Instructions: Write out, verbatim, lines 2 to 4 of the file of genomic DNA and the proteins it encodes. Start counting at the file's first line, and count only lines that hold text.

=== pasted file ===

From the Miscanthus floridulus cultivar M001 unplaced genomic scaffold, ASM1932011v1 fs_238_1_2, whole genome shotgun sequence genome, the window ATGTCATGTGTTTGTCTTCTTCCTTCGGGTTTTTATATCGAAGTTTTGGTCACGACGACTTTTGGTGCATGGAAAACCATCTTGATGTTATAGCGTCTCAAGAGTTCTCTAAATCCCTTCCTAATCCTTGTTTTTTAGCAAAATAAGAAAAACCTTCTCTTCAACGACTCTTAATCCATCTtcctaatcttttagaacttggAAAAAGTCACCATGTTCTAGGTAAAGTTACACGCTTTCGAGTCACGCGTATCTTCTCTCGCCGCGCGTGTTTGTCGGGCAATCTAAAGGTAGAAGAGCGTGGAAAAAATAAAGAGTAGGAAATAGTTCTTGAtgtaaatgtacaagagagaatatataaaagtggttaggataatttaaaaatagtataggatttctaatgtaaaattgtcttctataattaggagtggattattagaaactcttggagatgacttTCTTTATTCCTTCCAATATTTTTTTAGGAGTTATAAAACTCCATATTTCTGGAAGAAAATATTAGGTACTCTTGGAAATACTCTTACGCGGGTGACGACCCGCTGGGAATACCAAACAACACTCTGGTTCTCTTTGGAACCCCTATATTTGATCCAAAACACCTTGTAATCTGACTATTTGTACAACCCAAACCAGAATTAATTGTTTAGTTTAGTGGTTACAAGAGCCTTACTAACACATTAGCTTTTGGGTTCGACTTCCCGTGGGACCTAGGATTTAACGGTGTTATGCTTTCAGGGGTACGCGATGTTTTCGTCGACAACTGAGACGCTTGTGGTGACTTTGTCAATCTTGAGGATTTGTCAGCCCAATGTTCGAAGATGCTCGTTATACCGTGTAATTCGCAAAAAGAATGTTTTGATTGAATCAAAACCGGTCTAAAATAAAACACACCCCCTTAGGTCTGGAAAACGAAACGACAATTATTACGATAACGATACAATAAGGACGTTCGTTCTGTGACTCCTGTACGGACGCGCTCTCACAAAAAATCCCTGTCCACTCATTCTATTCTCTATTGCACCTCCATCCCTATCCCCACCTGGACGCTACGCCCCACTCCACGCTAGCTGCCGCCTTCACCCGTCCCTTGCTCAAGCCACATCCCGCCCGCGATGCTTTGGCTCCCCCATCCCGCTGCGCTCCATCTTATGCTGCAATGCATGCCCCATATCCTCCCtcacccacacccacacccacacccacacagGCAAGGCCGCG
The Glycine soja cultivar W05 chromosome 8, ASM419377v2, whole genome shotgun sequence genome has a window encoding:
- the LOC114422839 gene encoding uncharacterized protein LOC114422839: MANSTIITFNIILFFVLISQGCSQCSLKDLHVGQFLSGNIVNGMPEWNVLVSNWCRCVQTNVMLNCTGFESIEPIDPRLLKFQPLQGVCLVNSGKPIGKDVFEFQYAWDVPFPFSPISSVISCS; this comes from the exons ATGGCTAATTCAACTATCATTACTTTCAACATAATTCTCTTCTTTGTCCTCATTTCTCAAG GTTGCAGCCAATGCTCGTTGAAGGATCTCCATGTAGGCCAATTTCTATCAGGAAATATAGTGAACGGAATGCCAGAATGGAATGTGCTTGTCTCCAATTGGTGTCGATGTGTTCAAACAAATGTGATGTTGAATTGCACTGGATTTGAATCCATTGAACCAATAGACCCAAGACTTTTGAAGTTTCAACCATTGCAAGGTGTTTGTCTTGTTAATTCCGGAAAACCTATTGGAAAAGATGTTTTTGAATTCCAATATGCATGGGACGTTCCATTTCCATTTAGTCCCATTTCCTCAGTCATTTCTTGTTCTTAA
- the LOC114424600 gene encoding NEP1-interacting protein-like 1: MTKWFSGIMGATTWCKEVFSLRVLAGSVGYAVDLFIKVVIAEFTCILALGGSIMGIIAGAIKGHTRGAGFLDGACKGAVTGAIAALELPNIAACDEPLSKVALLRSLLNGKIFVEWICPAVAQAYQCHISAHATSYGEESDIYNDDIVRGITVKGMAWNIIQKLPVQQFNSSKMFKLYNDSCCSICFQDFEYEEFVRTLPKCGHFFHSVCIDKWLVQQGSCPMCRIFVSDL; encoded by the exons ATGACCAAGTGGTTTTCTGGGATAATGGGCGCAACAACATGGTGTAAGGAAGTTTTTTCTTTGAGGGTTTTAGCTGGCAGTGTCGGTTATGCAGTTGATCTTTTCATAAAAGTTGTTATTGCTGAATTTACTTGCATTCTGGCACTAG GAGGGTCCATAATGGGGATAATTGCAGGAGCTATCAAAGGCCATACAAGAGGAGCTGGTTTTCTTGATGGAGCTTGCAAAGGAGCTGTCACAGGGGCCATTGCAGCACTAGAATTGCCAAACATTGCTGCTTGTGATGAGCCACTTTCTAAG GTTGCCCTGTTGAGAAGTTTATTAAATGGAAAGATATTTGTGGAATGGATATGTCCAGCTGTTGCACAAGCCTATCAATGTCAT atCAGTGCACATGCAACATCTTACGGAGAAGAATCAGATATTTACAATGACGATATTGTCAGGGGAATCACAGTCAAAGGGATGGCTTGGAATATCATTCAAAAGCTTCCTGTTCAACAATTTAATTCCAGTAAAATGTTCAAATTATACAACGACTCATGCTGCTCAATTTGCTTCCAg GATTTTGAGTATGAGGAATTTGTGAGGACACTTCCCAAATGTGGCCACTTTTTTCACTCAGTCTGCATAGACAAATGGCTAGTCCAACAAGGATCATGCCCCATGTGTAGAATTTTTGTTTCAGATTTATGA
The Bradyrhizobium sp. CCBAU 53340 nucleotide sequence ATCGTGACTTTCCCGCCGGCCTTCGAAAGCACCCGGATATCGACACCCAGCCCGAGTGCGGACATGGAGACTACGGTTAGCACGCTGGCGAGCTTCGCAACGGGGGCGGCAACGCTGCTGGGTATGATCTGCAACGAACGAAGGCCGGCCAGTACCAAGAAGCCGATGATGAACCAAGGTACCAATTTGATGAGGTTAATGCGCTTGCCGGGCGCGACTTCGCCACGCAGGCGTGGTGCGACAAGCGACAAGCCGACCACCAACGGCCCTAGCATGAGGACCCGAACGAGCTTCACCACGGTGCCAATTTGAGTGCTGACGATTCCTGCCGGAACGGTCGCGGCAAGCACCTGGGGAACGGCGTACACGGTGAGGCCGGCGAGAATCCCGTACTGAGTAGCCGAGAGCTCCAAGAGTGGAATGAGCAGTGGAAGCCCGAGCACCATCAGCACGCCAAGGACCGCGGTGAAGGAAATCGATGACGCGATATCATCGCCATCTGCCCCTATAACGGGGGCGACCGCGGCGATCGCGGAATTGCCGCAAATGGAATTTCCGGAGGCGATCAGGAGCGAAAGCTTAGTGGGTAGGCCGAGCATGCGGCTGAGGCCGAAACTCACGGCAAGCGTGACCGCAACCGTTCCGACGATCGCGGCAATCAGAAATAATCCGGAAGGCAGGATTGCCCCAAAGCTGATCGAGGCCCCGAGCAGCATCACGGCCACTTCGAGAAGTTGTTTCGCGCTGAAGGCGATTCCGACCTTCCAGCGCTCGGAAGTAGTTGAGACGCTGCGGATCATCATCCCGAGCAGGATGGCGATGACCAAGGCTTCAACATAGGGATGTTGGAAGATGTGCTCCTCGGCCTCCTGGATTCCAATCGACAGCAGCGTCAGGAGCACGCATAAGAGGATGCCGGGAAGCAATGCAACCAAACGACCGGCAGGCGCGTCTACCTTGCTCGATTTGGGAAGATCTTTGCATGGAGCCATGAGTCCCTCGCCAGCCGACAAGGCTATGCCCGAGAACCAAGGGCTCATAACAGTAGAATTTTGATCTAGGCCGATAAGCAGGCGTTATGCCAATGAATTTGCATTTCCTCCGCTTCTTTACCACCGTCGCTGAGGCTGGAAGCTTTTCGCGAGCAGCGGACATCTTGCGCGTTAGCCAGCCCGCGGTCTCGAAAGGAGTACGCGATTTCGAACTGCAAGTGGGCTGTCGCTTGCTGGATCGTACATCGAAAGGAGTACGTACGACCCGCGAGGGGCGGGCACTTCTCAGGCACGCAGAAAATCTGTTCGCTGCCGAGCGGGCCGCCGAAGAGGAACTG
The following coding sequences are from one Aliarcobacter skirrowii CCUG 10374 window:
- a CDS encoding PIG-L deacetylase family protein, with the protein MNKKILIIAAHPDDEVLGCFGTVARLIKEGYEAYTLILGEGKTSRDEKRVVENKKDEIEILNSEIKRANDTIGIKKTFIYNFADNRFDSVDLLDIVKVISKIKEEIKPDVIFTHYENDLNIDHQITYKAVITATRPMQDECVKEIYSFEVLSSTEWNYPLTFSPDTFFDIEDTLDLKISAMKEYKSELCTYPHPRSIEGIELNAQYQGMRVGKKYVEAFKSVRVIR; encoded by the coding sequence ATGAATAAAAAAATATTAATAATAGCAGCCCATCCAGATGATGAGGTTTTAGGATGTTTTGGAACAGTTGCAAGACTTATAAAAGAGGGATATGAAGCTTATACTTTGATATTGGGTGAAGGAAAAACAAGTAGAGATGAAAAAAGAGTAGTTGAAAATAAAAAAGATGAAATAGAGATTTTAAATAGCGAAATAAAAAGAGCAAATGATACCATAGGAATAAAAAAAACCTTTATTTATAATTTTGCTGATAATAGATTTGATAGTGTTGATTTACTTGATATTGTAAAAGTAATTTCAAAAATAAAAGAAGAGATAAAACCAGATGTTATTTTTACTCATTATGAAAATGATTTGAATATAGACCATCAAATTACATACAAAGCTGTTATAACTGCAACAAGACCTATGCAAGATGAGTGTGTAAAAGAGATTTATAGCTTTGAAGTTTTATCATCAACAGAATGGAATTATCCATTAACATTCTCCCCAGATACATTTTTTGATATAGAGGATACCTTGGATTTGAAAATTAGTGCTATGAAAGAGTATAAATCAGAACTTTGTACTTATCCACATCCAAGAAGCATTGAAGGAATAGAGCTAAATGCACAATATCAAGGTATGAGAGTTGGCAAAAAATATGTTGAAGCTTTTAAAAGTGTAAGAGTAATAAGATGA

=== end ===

The Glycine soja cultivar W05 chromosome 8, ASM419377v2, whole genome shotgun sequence genome has a window encoding:
- the LOC114422839 gene encoding uncharacterized protein LOC114422839: MANSTIITFNIILFFVLISQGCSQCSLKDLHVGQFLSGNIVNGMPEWNVLVSNWCRCVQTNVMLNCTGFESIEPIDPRLLKFQPLQGVCLVNSGKPIGKDVFEFQYAWDVPFPFSPISSVISCS; this comes from the exons ATGGCTAATTCAACTATCATTACTTTCAACATAATTCTCTTCTTTGTCCTCATTTCTCAAG GTTGCAGCCAATGCTCGTTGAAGGATCTCCATGTAGGCCAATTTCTATCAGGAAATATAGTGAACGGAATGCCAGAATGGAATGTGCTTGTCTCCAATTGGTGTCGATGTGTTCAAACAAATGTGATGTTGAATTGCACTGGATTTGAATCCATTGAACCAATAGACCCAAGACTTTTGAAGTTTCAACCATTGCAAGGTGTTTGTCTTGTTAATTCCGGAAAACCTATTGGAAAAGATGTTTTTGAATTCCAATATGCATGGGACGTTCCATTTCCATTTAGTCCCATTTCCTCAGTCATTTCTTGTTCTTAA
- the LOC114424600 gene encoding NEP1-interacting protein-like 1: MTKWFSGIMGATTWCKEVFSLRVLAGSVGYAVDLFIKVVIAEFTCILALGGSIMGIIAGAIKGHTRGAGFLDGACKGAVTGAIAALELPNIAACDEPLSKVALLRSLLNGKIFVEWICPAVAQAYQCHISAHATSYGEESDIYNDDIVRGITVKGMAWNIIQKLPVQQFNSSKMFKLYNDSCCSICFQDFEYEEFVRTLPKCGHFFHSVCIDKWLVQQGSCPMCRIFVSDL; encoded by the exons ATGACCAAGTGGTTTTCTGGGATAATGGGCGCAACAACATGGTGTAAGGAAGTTTTTTCTTTGAGGGTTTTAGCTGGCAGTGTCGGTTATGCAGTTGATCTTTTCATAAAAGTTGTTATTGCTGAATTTACTTGCATTCTGGCACTAG GAGGGTCCATAATGGGGATAATTGCAGGAGCTATCAAAGGCCATACAAGAGGAGCTGGTTTTCTTGATGGAGCTTGCAAAGGAGCTGTCACAGGGGCCATTGCAGCACTAGAATTGCCAAACATTGCTGCTTGTGATGAGCCACTTTCTAAG GTTGCCCTGTTGAGAAGTTTATTAAATGGAAAGATATTTGTGGAATGGATATGTCCAGCTGTTGCACAAGCCTATCAATGTCAT atCAGTGCACATGCAACATCTTACGGAGAAGAATCAGATATTTACAATGACGATATTGTCAGGGGAATCACAGTCAAAGGGATGGCTTGGAATATCATTCAAAAGCTTCCTGTTCAACAATTTAATTCCAGTAAAATGTTCAAATTATACAACGACTCATGCTGCTCAATTTGCTTCCAg GATTTTGAGTATGAGGAATTTGTGAGGACACTTCCCAAATGTGGCCACTTTTTTCACTCAGTCTGCATAGACAAATGGCTAGTCCAACAAGGATCATGCCCCATGTGTAGAATTTTTGTTTCAGATTTATGA